Research Projects

Research projects will emanate from a core research hub consisting of three HBCUs (Morehouse College, Spelman College and Virginia State University), along with a participatory research model composed of 50 other HBCU participants. The Center will conduct convergence research using a Community-Based Participatory Research model to include education and knowledge transfer that will allow for the sharing of data and results to improve student outcomes across the HBCU network.

The Academic Pipeline Project, LLC houses a national database of academic pipeline programs, training, and enrichment opportunities that are beneficial for diverse K-12, college and graduate students as well as postdoctoral scholars and faculty. The STEM-US Center sponsors a subset of HBCU STEM programs. The success and benefits of each program are displayed the framework of the THRIVE Inventory tool.

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The ultimate goal of the STEM-US Center is to understand not only WHAT academic interventions are effective in helping HBCU students succeed but also WHY they work. While, the Center is administratively housed at Morehouse, the theoretical framing for the investigation of interventions and data interpretation and analysis is modeled on previous work done at Virginia State University.

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The purpose of the CUREs Project in STEM-US is to increase the use of CUREs in STEM courses by:

a. Offer context and resources for developing CUREs

b. Foster faculty and institutional growth

c. Facilitate concrete plan for development and implementation

d. Discuss barriers and catalysts to implementation

e. Provide a meaningful entry for HBCU faculty and staff to engage in undergraduate educational research

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Dr. Dickens will lead research in conducting intersectional research of HBCU STEM students through the Analytic Hub. Broadly, this research will explore psychosocial factors that impact academic success among HBCU STEM students. Specifically, examining experiences related to the intersectional identity of HBCU students and how it influences both their science identity and academic performance. This work will add knowledge concerning the unique experiences of Black students majoring in STEM at HBCUs, from an intersectionality perspective. This work will also help in the effort to broaden participation in STEM across HBCUs.

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Project Knowledge (PK) is a vertical mentoring program that seeks to transfer academic skills, behaviors and beliefs that are conducive to academic success. Although applicable for all students, the curriculum focuses on students of color. PK has statistically shown that first-time African American college students are more likely to persist in their STEM major if they remain in school through their first 3 contiguous semesters. Through a guided mentor/mentee relationship, our program increased the STEM graduation rate at Virginia State University (an HBCU) by 40% in the first cohort. As opposed to traditional methods of tutoring and remediation, PK focuses on emotional and motivational factors to help STEM freshmen become STEM graduates. For the first cohort of PK students, 67% graduated with a STEM major within 5 years, which is better than the 50% national average and also higher than 40% average at VSU. Because of the quantitative and qualitative results produced by PK for both mentees and mentors, the program now partners with a local high school, providing lower division STEM students at VSU, the opportunity to mentor STEM-interested high school students.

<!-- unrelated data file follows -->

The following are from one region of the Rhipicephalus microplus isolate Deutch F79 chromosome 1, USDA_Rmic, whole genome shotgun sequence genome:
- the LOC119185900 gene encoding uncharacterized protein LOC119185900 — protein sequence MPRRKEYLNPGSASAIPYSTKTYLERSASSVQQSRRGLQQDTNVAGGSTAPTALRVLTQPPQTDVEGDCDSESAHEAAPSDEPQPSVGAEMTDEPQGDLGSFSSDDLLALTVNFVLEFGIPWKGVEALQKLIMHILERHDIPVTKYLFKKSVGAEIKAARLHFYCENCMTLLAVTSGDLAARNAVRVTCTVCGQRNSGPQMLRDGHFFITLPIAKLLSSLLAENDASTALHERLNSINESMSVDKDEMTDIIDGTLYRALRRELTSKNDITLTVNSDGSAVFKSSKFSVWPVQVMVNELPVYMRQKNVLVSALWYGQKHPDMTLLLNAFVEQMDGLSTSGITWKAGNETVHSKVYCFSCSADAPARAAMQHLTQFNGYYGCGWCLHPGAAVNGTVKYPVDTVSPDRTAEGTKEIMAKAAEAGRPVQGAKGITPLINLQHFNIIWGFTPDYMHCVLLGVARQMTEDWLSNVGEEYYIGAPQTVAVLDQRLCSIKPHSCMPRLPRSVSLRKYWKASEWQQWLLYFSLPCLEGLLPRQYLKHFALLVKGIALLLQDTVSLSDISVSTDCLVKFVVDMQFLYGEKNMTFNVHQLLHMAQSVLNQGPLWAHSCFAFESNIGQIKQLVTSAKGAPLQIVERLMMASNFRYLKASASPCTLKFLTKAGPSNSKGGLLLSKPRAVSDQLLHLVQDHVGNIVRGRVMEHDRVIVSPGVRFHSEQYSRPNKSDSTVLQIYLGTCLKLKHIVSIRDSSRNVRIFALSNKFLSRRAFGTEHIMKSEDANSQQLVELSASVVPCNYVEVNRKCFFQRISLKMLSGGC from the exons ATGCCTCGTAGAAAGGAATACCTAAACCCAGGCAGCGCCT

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The vision of the Program for Educating Emerging Researchers (PEER) is to diversify the STEM workforce by developing emerging researchers from groups that experience marginalization in STEM. To achieve this vision, we seek 1) to educate undergraduate, post baccalaureate, graduate, and postdoctoral fellows who are enrolled in STEM and education fields at minority-serving institutions, in the science of broadening participation research; 2) To engage PEER fellows in hands-on experiences with center-funded research projects under the guidance of faculty/staff within the center.

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Scientific literacy is a malleable term that varies in meaning based on the population. For the general population it is simply a basic understanding of science and how it operates around them, however, for students pursuing a STEM degree this term has a more robust meaning. Being scientifically literate as a STEM student means they will be able to develop science and scientific research, analyze and evaluate scientific evidence and explanations, participate in discourse, improve scientific reason and critical/creative thinking, and collaborate and participate in team building activities. The goal of this level of scientific understanding is to encourage a scientist identity and increase STEM self-efficacy.

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